Tag Archives: intimate friends

Loving Our Brother-Neighbor

Thine own friend, and thy father’s friend, forsake not; neither go into thy brother’s house in the day of thy calamity: for better is a neighbour that is near than a brother far off. -Proverbs 27:10, KJV

I have moved at least a dozen times in my life. A few of those were across big distances, some were relatively close (one was from one end of a building to the other).

I have also moved churches. In most of these instances of moving, there is pain. Friends are not as near. Some are even lost after communication is broken for one reason or another.

Some friendships have been bolstered. My wife and I had to move in with friends (such as in that move across a building), including where we are living as I write this.

It is because of instances like this I see the truth of this proverb. You see, my wife and I only have one family member in state – her grandmother. It would make very little sense for us to try to live with one of our brothers or sisters who literally live across the country.

However, this proverb sort of breaks down when we acknowledge that our neighbor who is a Christian is also our brother in Christ.

We should be able to rely on our Brothers, in this case.

In fact, my wife and I have been blessed to struggle through some difficulties, because we were forced to rely on our Brothers and Sisters, Christ’s body, the Church, to get by. We have seen God’s love and provision through those who are faithful to Him, including our current roommates.

So, if you must rely on a brother, may it be a Christian brother (or sister or both). Do not forsake these friends of our Father through Christ, for this is how we share His love, as Christ commanded. (John 14)

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Get Out!

Proverbs 25:17

“Withdraw thy foot from thy neighbour’s house; lest he be weary of thee, and so hate thee.”

“Let’s Go to Bed…”

My mom and dad used to have some friends that we visited a lot. One time, after staying late watching television (we didn’t have one at the time), the man of the house stretched…yawned…then said to his wife:

“Honey, let’s go to bed so these people can go home.”

What a nice way to tell your friends to leave! Talk about shifting the blame, huh? It’s like saying: “These nice people feel obligated to stay here because we are awake. They must be tired of our company by now, so why not give them a way out?” In reality, it was a humorous way of telling someone “go home.”

Lingering Guests

Every once in a while people lose the ability to determine when a party is over. Some people, because of a host’s hospitality, feel they are more wanted, more part of the family, than they actually are. These people for get that the host has limited resources, both in food and patience.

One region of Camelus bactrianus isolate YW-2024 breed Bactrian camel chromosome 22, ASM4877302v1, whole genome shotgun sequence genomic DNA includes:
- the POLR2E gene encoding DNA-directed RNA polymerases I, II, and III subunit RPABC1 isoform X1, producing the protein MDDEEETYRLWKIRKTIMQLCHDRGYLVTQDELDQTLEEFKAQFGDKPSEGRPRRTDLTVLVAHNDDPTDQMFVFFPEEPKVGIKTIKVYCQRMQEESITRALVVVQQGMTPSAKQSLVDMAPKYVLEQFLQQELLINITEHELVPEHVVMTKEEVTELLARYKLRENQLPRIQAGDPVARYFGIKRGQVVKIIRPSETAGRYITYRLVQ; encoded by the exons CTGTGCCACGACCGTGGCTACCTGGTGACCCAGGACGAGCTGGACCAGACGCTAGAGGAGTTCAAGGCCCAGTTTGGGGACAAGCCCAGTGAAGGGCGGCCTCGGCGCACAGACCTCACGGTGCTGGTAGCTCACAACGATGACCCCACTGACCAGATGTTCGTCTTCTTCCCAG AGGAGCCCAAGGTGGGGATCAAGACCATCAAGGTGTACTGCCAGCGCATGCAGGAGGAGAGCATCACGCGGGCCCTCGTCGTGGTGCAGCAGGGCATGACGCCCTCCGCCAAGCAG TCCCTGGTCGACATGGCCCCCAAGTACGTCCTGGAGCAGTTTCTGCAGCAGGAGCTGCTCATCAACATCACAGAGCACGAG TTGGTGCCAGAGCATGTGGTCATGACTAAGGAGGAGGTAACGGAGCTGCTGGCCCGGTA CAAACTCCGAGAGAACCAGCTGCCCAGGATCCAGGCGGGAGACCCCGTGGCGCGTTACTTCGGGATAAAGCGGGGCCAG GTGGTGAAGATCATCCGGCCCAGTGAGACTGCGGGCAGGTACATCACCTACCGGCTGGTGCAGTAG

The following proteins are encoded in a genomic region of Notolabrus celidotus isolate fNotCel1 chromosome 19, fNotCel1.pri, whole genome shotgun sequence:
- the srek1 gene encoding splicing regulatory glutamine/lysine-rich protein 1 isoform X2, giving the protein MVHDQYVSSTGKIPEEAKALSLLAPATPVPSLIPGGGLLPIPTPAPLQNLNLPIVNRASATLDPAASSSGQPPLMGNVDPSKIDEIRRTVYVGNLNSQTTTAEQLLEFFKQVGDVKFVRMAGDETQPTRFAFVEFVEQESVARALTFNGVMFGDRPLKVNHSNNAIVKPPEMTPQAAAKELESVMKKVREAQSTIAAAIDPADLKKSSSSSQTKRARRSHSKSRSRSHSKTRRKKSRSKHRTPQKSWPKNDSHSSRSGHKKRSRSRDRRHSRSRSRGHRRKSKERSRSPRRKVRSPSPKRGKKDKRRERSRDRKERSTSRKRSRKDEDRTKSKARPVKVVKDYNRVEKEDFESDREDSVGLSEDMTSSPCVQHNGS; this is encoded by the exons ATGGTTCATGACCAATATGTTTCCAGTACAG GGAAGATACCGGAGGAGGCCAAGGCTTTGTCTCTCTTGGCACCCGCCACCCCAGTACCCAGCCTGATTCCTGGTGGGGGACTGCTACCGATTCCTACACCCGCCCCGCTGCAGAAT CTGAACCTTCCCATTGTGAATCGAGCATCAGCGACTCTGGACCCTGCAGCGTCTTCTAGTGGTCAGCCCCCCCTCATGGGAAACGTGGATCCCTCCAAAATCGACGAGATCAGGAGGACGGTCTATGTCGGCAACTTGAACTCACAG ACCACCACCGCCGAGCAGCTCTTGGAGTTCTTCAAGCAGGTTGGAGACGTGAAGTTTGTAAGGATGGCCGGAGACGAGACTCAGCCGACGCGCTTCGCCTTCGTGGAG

Even those of us with close, intimate friends have times when we want to be alone. Good friends recognize this and are careful not to wear out their welcome. Selfish friends invite themselves over to ever family dinner, every game night, every outing, and never seem to get the message. When someone suggests going to bed so they can leave, they just say, “No problem, I’ll sleep on the couch.”

Loving others requires us to respect them, so be a good guest and a respectful friend. 


Get Out!

Proverbs 25:17

“Withdraw thy foot from thy neighbour’s house; lest he be weary of thee, and so hate thee.”

“Let’s Go to Bed…”

My mom and dad used to have some friends that we visited a lot. One time, after staying late watching television (we didn’t have one at the time), the man of the house stretched…yawned…then said to his wife:

“Honey, let’s go to bed so these people can go home.”

What a nice way to tell your friends to leave! Talk about shifting the blame, huh? It’s like saying: “These nice people feel obligated to stay here because we are awake. They must be tired of our company by now, so why not give them a way out?” In reality, it was a humorous way of telling someone “go home.”

Lingering Guests

Every once in a while people lose the ability to determine when a party is over. Some people, because of a host’s hospitality, feel they are more wanted, more part of the family, than they actually are. These people for get that the host has limited resources, both in food and patience.

Even those of us with close, intimate friends have times when we want to be alone. Good friends recognize this and are careful not to wear out their welcome. Selfish friends invite themselves over to ever family dinner, every game night, every outing, and never seem to get the message. When someone suggests going to bed so they can leave, they just say, “No problem, I’ll sleep on the couch.”

Loving others requires us to respect them, so be a good guest and a respectful friend.